Researchers began to ask whether low levels of lithium might correlate with poor behavioral outcomes in humans. In 1990, a study was published looking at 27 Texas counties with a variety of lithium levels in their water. The authors discovered that people whose water had the least amount of lithium had significantly greater levels of suicide, homicide and rape than the people whose water had the higher levels of lithium. The group whose water had the highest lithium level had nearly 40 percent fewer suicides than that with the lowest lithium level.This strikes me as plausible. Our bodies need several metallic elements to survive; too little iron is associated with all sorts of problems. What if we do need lithium, in amounts greater that what we get naturally in some areas?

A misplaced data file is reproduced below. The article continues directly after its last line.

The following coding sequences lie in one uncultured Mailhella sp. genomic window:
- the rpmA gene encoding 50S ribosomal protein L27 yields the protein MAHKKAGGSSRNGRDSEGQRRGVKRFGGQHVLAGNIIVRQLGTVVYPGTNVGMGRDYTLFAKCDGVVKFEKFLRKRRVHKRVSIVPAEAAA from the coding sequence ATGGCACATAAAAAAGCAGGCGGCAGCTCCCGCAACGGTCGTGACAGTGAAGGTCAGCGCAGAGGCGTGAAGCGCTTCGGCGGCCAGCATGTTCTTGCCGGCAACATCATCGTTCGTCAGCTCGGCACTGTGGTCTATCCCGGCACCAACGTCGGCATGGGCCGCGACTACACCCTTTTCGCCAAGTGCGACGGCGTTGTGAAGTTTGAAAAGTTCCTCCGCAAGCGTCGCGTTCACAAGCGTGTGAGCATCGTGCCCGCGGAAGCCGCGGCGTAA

Almost 20 years later, a Japanese study that looked at 18 municipalities with more than a million inhabitants over a five-year period confirmed the earlier study’s finding: Suicide rates were inversely correlated with the lithium content in the local water supply. More recently, there have been corroborating studies in Greece and Austria.
Sunday, September 14, 2014
Lithium and Mental Health
According to Anna Fels, evidence is accumulating that the tiny amounts of lithium that occur naturally in the drinking water of some areas are good for mental health: